Quantcast

Latest Geophagy Stories

2012-10-24 23:45:41

Pica and geophagy are much more prevalent in Madagascar than earlier researchers believed Though it was identified as a disorder as early as the 14th century, pica, or the eating of non-food items, has for years believed to be all but non-existent in a few corners of the globe — a 2006 study that reviewed research on pica found just four regions — the South of South America, Japan, Korea and Madagascar —where the behavior had never been observed. A new Harvard study,...

a54832e8fe81ebb94003249842b92d60
2011-06-02 14:50:00

Most of us never considered eating the mud pies we made as kids, but for many people all over the world, dining on dirt is nothing out of the ordinary. Now an extensive meta-analysis forthcoming in the June issue of The Quarterly Review of Biology helps explain why. According to the research, the most probable explanation for human geophagy"”the eating of earth"”is that it protects the stomach against toxins, parasites, and pathogens. The first written account of human geophagy...

2008-01-13 08:08:24

Chimps eat dirt. This has been known for years. And while chimp cuisine might look more gritty than gourmet to us, it turns out our closest animal relations have a good reason for feasting on soil: It improves their health. By studying samples of soil eaten by chimpanzees in Kibale National Park in Uganda, a research team led by Sabrina Krief of the Muséum National d’Histoire Naturelle in Paris found that eating soil with their meals boosts the anti-malarial properties of...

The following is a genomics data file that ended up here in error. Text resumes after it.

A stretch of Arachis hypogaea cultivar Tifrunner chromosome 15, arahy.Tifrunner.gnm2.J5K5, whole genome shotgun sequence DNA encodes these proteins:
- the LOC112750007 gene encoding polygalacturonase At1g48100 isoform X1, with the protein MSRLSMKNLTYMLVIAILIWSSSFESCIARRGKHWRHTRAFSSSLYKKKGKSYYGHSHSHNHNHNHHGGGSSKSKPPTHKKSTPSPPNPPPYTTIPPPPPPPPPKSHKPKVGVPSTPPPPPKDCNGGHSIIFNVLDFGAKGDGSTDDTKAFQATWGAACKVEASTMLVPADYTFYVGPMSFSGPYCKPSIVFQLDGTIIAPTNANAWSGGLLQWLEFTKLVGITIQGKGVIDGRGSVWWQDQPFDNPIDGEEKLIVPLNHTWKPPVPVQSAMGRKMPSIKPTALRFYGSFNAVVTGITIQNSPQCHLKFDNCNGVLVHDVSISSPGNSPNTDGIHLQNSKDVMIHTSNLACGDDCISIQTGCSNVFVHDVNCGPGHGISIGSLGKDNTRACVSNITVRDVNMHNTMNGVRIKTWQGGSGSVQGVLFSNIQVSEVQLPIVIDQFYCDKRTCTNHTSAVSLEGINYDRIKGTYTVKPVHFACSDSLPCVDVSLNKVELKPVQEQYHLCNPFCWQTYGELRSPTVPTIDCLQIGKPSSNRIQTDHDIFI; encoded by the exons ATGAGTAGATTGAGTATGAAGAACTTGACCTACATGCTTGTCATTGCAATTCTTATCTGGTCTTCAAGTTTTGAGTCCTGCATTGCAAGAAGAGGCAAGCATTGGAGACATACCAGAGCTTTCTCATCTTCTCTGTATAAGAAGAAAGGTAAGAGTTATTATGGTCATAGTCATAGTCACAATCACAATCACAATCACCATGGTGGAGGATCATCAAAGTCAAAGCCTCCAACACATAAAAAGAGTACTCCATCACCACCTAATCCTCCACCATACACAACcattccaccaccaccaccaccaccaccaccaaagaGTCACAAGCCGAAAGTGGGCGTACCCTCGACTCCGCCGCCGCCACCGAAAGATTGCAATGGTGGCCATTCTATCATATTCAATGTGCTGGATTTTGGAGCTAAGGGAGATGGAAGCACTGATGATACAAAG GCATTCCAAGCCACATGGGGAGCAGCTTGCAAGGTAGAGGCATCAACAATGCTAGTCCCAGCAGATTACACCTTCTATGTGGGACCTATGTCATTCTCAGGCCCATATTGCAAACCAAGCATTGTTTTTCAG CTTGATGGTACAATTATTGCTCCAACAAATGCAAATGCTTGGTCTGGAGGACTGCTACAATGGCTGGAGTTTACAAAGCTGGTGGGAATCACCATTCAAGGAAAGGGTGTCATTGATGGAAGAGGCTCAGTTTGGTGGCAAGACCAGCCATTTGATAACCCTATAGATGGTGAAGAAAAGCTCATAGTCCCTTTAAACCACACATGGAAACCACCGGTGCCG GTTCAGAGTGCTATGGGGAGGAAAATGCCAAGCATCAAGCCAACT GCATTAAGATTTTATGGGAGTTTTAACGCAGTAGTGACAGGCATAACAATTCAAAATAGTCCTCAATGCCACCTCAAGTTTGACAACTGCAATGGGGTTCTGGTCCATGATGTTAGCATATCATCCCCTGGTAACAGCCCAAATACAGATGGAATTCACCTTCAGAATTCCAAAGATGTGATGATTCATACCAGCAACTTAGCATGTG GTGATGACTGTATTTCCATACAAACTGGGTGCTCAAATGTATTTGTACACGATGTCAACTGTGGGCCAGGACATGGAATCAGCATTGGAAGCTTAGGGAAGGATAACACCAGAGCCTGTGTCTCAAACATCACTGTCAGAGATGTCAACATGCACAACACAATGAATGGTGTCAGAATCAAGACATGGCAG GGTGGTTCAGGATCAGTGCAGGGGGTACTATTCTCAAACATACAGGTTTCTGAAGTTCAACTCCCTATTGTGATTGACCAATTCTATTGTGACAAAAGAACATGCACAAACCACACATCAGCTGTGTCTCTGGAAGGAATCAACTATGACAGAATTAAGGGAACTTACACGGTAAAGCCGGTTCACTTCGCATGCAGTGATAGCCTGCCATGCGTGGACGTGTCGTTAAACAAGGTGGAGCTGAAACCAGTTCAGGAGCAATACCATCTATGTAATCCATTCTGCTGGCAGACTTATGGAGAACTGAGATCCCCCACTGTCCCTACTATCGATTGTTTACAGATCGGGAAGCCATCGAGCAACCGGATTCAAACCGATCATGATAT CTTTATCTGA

Latest Geophagy Reference Libraries

38_2a2f7edabe10e4bf78da3eed0fbba709
2006-10-19 13:06:40

The Sulphur-crested Cockatoo, Cacatua galerita, is one of the larger and more widespread of Australia's cockatoos. These birds range throughout the various climates in Australia, from Far North Queensland beyond the Iron Range Mountains, as well as parts of the Snowy Mountains. They are also numerous in Adelaide and southern South Australia and can be spotted north of Perth. The Sulphur-Crested Cockatoo weigh about 28.2 ounces. Their distinctive call can be loud and it is meant to travel...

More Articles (1 articles) »
Word of the Day
kenspeckle
  • Having so marked an appearance as easily to be recognized.
This word may come from the Swedish 'kanspak,' quick at recognizing persons or things, or else from confusion with 'conspicuous.'